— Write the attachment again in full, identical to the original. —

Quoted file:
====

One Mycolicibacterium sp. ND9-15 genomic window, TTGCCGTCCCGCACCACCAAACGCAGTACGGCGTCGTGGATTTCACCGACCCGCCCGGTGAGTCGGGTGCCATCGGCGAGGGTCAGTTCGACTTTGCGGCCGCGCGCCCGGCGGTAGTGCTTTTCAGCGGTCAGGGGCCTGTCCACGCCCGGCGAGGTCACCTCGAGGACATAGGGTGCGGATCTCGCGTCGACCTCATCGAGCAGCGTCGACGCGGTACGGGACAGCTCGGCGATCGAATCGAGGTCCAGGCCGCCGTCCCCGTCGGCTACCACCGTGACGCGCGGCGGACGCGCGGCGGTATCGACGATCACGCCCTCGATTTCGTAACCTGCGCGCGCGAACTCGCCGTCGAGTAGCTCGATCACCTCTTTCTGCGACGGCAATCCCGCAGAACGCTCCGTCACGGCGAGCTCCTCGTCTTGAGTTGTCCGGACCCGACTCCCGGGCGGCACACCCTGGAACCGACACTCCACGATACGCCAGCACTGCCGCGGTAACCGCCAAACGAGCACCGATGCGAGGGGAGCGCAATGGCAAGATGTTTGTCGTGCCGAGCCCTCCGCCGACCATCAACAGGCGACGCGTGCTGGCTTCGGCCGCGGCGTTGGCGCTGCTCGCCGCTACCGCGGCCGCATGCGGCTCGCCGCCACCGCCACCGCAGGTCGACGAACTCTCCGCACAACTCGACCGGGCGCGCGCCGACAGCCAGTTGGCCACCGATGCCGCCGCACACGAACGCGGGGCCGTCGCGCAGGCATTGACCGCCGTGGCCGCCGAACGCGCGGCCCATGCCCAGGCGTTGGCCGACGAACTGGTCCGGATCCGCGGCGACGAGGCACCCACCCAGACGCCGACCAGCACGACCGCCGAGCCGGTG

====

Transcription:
One Mycolicibacterium sp. ND9-15 genomic window, TTGCCGTCCCGCACCACCAAACGCAGTACGGCGTCGTGGATTTCACCGACCCGCCCGGTGAGTCGGGTGCCATCGGCGAGGGTCAGTTCGACTTTGCGGCCGCGCGCCCGGCGGTAGTGCTTTTCAGCGGTCAGGGGCCTGTCCACGCCCGGCGAGGTCACCTCGAGGACATAGGGTGCGGATCTCGCGTCGACCTCATCGAGCAGCGTCGACGCGGTACGGGACAGCTCGGCGATCGAATCGAGGTCCAGGCCGCCGTCCCCGTCGGCTACCACCGTGACGCGCGGCGGACGCGCGGCGGTATCGACGATCACGCCCTCGATTTCGTAACCTGCGCGCGCGAACTCGCCGTCGAGTAGCTCGATCACCTCTTTCTGCGACGGCAATCCCGCAGAACGCTCCGTCACGGCGAGCTCCTCGTCTTGAGTTGTCCGGACCCGACTCCCGGGCGGCACACCCTGGAACCGACACTCCACGATACGCCAGCACTGCCGCGGTAACCGCCAAACGAGCACCGATGCGAGGGGAGCGCAATGGCAAGATGTTTGTCGTGCCGAGCCCTCCGCCGACCATCAACAGGCGACGCGTGCTGGCTTCGGCCGCGGCGTTGGCGCTGCTCGCCGCTACCGCGGCCGCATGCGGCTCGCCGCCACCGCCACCGCAGGTCGACGAACTCTCCGCACAACTCGACCGGGCGCGCGCCGACAGCCAGTTGGCCACCGATGCCGCCGCACACGAACGCGGGGCCGTCGCGCAGGCATTGACCGCCGTGGCCGCCGAACGCGCGGCCCATGCCCAGGCGTTGGCCGACGAACTGGTCCGGATCCGCGGCGACGAGGCACCCACCCAGACGCCGACCAGCACGACCGCCGAGCCGGTG